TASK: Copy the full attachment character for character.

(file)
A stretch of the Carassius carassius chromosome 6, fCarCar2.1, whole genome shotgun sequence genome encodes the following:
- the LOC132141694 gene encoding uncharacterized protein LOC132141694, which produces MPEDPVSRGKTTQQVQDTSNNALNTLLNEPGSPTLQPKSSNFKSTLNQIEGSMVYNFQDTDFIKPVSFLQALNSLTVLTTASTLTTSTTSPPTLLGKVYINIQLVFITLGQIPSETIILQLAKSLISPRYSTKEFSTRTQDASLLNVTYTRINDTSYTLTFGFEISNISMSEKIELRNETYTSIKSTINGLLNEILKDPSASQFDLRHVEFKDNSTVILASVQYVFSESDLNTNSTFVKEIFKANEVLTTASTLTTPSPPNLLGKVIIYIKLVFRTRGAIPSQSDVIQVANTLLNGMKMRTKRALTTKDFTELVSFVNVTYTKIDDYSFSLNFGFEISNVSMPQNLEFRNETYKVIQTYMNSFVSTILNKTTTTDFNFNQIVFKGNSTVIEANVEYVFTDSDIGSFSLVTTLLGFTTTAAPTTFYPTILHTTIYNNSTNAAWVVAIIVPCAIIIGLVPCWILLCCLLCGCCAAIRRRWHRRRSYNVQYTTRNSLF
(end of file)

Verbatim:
A stretch of the Carassius carassius chromosome 6, fCarCar2.1, whole genome shotgun sequence genome encodes the following:
- the LOC132141694 gene encoding uncharacterized protein LOC132141694, which produces MPEDPVSRGKTTQQVQDTSNNALNTLLNEPGSPTLQPKSSNFKSTLNQIEGSMVYNFQDTDFIKPVSFLQALNSLTVLTTASTLTTSTTSPPTLLGKVYINIQLVFITLGQIPSETIILQLAKSLISPRYSTKEFSTRTQDASLLNVTYTRINDTSYTLTFGFEISNISMSEKIELRNETYTSIKSTINGLLNEILKDPSASQFDLRHVEFKDNSTVILASVQYVFSESDLNTNSTFVKEIFKANEVLTTASTLTTPSPPNLLGKVIIYIKLVFRTRGAIPSQSDVIQVANTLLNGMKMRTKRALTTKDFTELVSFVNVTYTKIDDYSFSLNFGFEISNVSMPQNLEFRNETYKVIQTYMNSFVSTILNKTTTTDFNFNQIVFKGNSTVIEANVEYVFTDSDIGSFSLVTTLLGFTTTAAPTTFYPTILHTTIYNNSTNAAWVVAIIVPCAIIIGLVPCWILLCCLLCGCCAAIRRRWHRRRSYNVQYTTRNSLF